by Marion Nestle
Mar 18 2014

And on the GMO labeling front…

The food industry is so worried about the prospect of GMO labeling that companies have banded together to try an end run.  According to Politico

The coalition is calling for legislation that would require mandatory premarket approval of GMO food ingredients by FDA and grant authority to the agency to label products that raise safety concerns, set up a voluntary program for food companies to label foods that are GMO free, include GMO ingredients in a definition of “natural” foods and preempt state labeling laws.

Voluntary, of course, means that companies can voluntarily not label and maintain the status quo.

Considering GMO foods as “natural” is unlikely to go over well with anyone who already thinks that calling high fructose corn syrup “natural” is a stretch.

As for preempting state labeling laws, here’s what the industry is up against—a plethora of proposals—here summarized by  Politico Morning Agriculture:

Rhode Island: H 7042, would require food and seed that contains more than .09 percent GMO ingredients to be labeled. The bill further defines “natural” to mean GMO-free.  

Missouri: SB533 seeks to require the labeling of all genetically modified meat and fish raised and sold in the state.

– Vermont:  MA has already reported on the introduction last week in Vermont’s Senate of H. 112, a House-passed bill that would require GMO food labeling.  State Sen. Eldred French (D) has introduced S. 289, which would make manufacturers and growers of GMO crops liable for trespassing and damages should their seed drift into other fields:

– Washington: While voters in the Evergreen State knocked down a GMO labeling ballot initiative last fall, lawmakers are pushing for a narrower labeling effort that focuses on specifically protecting the state’s salmon fisheries in the event that FDA approves the genetically engineered AquaAdvantage Salmon. State Rep. Cary Condotta (R) has introduced HB 2143, which would require the labeling of GMO salmon:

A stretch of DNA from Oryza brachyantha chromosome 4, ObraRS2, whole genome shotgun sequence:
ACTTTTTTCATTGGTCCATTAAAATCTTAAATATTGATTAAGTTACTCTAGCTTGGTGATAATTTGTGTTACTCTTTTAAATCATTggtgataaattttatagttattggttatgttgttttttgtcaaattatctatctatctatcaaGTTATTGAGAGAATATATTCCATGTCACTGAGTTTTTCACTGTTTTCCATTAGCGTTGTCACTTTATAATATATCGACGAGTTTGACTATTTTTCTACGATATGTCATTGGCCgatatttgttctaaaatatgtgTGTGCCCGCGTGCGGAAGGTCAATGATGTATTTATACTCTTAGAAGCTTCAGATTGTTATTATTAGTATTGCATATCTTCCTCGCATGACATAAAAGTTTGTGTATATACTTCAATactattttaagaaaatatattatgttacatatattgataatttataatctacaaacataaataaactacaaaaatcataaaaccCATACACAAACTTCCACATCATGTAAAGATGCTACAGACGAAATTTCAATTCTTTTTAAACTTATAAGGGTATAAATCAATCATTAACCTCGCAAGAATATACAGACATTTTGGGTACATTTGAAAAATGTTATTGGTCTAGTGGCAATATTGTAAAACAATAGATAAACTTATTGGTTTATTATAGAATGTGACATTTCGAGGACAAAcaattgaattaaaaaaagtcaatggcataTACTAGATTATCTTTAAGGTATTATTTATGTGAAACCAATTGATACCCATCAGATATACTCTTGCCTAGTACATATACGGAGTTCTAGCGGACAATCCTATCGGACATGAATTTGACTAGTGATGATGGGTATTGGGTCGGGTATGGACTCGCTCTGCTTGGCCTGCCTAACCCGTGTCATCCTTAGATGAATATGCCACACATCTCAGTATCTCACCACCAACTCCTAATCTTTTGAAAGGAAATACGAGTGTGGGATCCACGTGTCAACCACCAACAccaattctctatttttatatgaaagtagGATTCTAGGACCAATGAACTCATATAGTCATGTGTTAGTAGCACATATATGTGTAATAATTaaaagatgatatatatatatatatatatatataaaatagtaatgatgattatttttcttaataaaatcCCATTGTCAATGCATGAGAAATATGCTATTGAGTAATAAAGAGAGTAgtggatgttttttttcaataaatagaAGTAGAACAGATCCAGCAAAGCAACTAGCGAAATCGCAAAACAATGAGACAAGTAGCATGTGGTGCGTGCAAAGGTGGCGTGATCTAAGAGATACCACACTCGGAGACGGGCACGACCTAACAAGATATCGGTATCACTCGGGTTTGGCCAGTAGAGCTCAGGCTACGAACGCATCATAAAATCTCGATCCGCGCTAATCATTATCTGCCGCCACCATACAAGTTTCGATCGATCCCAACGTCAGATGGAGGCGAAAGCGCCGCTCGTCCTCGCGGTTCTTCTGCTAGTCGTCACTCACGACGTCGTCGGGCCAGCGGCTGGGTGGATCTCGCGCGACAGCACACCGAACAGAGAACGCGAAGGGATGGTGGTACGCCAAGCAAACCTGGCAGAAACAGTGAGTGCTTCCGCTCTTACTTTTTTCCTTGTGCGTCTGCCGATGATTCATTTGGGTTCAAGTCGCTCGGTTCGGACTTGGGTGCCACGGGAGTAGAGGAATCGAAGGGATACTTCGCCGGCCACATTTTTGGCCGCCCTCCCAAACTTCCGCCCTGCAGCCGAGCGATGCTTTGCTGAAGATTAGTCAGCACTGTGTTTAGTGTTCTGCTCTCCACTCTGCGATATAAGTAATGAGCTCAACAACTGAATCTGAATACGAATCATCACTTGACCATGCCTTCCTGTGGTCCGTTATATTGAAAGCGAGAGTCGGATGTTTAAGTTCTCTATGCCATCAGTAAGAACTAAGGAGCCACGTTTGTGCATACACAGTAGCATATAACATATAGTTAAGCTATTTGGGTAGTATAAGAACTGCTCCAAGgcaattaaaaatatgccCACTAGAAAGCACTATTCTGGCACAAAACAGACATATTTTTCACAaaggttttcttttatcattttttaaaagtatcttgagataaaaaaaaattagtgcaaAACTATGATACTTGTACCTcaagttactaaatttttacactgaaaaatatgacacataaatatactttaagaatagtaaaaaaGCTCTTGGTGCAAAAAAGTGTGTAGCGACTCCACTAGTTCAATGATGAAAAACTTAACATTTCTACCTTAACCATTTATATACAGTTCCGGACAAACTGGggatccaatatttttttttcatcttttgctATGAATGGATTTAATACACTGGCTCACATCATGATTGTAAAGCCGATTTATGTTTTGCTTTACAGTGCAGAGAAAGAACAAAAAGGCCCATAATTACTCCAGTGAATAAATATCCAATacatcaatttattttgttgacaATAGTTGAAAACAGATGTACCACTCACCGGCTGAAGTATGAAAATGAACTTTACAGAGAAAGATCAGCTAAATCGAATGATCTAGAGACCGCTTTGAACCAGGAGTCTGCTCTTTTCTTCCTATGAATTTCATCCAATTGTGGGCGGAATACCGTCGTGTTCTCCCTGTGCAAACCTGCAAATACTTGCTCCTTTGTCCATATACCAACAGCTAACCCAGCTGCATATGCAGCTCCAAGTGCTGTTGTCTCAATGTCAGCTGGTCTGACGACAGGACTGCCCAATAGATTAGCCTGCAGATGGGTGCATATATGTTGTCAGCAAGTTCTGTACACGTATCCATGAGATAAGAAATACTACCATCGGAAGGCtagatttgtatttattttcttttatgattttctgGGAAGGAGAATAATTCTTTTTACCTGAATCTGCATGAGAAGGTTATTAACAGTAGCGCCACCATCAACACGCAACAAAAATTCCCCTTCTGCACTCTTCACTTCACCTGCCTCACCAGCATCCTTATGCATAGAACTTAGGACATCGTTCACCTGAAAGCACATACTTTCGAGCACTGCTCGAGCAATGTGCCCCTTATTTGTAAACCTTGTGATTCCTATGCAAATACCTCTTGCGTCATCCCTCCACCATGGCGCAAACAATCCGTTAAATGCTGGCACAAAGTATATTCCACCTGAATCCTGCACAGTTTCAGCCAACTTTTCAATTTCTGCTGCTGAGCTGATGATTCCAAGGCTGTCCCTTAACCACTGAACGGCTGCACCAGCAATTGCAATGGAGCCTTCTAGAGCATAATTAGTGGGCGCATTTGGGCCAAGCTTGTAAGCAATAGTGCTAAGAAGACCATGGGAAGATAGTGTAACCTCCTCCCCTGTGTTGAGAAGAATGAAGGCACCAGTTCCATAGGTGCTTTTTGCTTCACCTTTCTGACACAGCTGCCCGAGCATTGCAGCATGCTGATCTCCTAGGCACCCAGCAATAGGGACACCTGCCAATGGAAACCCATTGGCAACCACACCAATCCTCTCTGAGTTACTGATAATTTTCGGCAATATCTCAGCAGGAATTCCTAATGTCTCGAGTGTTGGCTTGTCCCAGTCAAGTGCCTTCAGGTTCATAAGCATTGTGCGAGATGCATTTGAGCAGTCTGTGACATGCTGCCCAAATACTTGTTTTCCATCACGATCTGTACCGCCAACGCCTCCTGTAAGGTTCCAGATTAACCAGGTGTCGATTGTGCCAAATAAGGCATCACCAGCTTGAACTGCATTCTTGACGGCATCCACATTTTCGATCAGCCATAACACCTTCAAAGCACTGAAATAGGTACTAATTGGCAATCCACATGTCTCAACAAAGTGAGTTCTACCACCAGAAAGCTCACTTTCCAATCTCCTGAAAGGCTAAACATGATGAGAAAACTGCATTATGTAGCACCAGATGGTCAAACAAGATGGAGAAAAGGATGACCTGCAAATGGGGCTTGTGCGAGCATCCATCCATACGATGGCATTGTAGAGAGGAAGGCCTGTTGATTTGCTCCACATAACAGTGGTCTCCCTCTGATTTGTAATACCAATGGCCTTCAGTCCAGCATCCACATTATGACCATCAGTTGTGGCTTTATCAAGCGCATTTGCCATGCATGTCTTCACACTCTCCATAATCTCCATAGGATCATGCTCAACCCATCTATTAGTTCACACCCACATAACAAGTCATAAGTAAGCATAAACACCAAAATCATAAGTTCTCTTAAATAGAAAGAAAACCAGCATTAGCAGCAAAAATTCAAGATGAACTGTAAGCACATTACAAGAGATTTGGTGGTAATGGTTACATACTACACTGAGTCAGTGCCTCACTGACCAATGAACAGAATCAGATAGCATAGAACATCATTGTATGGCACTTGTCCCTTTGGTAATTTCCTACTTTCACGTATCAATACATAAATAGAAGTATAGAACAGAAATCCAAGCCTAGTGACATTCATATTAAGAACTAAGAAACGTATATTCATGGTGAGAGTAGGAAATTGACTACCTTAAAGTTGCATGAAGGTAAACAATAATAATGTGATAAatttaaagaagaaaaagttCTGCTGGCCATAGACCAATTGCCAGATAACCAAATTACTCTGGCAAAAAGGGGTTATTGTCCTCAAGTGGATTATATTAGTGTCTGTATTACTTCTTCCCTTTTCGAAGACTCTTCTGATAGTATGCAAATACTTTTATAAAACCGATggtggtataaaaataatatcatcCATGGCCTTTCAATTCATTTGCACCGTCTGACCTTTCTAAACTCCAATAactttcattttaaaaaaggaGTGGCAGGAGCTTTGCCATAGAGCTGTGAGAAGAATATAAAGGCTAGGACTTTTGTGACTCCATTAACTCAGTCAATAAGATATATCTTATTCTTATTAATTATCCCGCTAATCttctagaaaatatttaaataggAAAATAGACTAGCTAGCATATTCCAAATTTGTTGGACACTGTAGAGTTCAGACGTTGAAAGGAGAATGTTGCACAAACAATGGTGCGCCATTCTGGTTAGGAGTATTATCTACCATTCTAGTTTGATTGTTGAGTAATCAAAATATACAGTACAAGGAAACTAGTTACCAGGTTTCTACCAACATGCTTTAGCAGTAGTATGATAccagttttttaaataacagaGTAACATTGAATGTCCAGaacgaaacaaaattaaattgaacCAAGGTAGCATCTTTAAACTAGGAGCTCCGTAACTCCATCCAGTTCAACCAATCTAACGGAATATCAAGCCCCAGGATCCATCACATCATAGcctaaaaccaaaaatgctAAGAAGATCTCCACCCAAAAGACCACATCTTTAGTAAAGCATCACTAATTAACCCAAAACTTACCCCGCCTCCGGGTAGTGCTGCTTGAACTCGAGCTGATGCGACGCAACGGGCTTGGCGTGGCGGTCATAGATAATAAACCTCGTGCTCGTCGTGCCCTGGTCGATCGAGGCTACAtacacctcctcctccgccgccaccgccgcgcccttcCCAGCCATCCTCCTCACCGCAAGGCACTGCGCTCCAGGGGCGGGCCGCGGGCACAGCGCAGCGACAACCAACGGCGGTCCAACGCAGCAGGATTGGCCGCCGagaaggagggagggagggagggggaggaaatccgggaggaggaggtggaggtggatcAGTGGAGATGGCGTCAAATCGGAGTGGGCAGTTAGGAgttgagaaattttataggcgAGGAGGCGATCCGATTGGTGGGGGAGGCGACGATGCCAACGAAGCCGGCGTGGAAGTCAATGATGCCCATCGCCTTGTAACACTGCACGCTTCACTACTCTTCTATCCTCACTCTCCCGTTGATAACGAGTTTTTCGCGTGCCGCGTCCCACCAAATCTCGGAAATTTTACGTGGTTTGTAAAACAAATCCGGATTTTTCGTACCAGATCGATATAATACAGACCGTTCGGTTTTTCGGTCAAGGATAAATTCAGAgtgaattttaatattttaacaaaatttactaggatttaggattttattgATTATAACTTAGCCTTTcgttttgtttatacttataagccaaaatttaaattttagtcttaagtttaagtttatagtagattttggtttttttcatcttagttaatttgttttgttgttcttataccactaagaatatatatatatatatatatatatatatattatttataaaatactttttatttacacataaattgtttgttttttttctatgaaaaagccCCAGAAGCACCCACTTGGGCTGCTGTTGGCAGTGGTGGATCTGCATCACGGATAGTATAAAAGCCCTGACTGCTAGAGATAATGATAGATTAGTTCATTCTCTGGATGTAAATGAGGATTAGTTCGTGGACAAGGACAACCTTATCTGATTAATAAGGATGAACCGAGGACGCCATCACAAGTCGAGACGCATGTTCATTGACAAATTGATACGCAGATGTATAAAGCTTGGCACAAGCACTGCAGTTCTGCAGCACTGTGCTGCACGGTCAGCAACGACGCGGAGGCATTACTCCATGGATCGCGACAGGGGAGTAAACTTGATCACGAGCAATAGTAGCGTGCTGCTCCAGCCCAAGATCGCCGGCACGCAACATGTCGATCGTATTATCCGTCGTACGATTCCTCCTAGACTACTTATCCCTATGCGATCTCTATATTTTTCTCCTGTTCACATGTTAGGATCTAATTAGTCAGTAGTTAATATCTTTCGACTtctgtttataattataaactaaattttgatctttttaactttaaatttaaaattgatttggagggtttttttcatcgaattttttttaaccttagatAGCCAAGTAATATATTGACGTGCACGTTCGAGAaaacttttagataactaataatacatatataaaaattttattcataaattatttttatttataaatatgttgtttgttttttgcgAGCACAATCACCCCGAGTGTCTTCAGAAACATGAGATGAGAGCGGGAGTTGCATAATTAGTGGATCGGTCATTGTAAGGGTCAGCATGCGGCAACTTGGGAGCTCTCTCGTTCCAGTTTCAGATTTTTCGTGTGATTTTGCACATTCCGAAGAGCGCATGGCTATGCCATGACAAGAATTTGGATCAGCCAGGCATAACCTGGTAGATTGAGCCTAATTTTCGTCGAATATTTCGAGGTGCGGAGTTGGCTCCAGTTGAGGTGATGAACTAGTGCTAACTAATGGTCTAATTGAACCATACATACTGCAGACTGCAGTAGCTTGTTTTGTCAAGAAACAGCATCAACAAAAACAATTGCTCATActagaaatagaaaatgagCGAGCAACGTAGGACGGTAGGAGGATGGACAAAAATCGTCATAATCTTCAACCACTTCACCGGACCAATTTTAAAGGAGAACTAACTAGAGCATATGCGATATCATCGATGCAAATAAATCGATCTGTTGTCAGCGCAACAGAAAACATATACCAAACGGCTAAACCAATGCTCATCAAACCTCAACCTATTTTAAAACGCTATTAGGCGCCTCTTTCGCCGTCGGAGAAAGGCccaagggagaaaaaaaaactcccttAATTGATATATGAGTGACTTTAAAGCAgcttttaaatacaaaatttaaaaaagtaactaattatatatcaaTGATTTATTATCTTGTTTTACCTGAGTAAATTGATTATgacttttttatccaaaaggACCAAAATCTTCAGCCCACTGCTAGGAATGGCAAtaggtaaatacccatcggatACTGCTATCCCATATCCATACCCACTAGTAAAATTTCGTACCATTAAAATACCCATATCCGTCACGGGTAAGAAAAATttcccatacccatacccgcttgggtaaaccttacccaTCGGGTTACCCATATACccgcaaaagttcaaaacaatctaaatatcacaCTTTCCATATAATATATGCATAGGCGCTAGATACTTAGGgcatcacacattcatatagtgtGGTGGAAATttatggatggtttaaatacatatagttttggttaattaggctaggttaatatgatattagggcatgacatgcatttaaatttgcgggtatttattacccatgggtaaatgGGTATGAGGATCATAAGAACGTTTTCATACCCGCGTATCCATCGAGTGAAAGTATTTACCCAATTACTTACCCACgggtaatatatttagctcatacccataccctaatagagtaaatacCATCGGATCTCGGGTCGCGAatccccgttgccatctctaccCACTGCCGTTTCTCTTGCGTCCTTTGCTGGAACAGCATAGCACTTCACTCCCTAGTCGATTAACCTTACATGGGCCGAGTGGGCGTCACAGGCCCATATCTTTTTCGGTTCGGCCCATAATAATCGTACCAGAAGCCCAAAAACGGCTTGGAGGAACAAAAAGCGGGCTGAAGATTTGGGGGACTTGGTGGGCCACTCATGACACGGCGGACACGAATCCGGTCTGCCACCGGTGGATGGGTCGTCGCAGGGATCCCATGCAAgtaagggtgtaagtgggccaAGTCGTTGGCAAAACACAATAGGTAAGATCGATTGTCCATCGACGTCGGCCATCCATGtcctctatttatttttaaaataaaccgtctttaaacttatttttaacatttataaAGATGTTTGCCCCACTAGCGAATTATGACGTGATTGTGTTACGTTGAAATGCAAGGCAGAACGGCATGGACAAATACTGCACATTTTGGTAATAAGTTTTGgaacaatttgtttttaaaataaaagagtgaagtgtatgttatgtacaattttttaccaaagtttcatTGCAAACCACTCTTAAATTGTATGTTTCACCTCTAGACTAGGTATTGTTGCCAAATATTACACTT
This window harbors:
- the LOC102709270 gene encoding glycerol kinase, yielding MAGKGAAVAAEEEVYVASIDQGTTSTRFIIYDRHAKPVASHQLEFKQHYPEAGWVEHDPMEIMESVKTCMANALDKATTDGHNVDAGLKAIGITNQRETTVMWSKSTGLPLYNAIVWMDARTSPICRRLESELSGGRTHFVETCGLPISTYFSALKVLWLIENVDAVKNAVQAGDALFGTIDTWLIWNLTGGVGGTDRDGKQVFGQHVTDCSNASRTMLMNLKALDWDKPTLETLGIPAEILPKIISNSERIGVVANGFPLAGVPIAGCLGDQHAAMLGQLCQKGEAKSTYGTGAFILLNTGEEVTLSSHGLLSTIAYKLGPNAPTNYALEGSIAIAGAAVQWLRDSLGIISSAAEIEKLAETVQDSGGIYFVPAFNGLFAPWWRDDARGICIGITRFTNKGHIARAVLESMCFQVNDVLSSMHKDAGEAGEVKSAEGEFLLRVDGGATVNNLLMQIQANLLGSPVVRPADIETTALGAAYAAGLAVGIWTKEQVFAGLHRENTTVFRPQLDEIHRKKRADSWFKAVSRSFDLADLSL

– Alaska: State Rep. Geran Tarr (D) has introduced HB 215, which would require the labeling of foods with GMO ingredients with exceptions for animal feed, alcohol and foods processed with GE enzymes. The bill also would create an exemption from labeling forgenetically modified fish or genetically modified fish products”:

Florida: SB 558 would require that by Jan. 1, 2016, GMO food items for sale in the state be labeled in text printed underneath the product’s ingredient list. The bill contains exceptions for animal feed, alcohol and processed food that a GMO ingredient does not account for “more than one-half of 1 percent of the total weight.”

– West Virginia: Mountain State lawmakers are set to consider three GMO bills — a labeling measure, a seed and crop disclosure initiative, and a liability measure for contamination crops at another agricultural operation.

– 2013 labeling bill carryovers: A labeling bill in Hawaii’s House of Representatives, HB 174, which was introduced last January, could see some action this year as efforts by many of the islands each tackle the cultivation of GMOs could spur action by the state house on the issue. Also, a labeling bill in Illinois, SB 1666, has picked up 12 cosponsors, many of them signing on just this fall.

The Biotechnology Industry Organization (BIO) seems to think that GMO labeling initiatives are winning.  It is now calling for “open dialogue.”  

And if the mandatory ballot labeling activity in more than 30 states in 2013 is any indication, the anti-GMO message is getting through. There are three components common to all these legislative efforts and ballot initiatives: they are framed as consumers’ “right to know;” they exempted alcohol, dairy, meat and restaurant food; and they would allow lawsuits based on asserted non-compliance.

I still don’t get it.  What are the food and biotechnology industries so afraid of?

They think GMOs solve major world food problems.  If so, what’s to hide? 

  • Dylan

    I don’t understand the sarcastic “what’s to hide” comments that always show up. The nature of gm crops and the extent of their use in food products can be found by anyone with access to the internet. Even without labeling I don’t think you can call it hidden. Also the FDA has determined based on their own criteria that gmo labeling isn’t justified. I don’t think it is a stretch that the inconsistency in labeling would mislead consumers.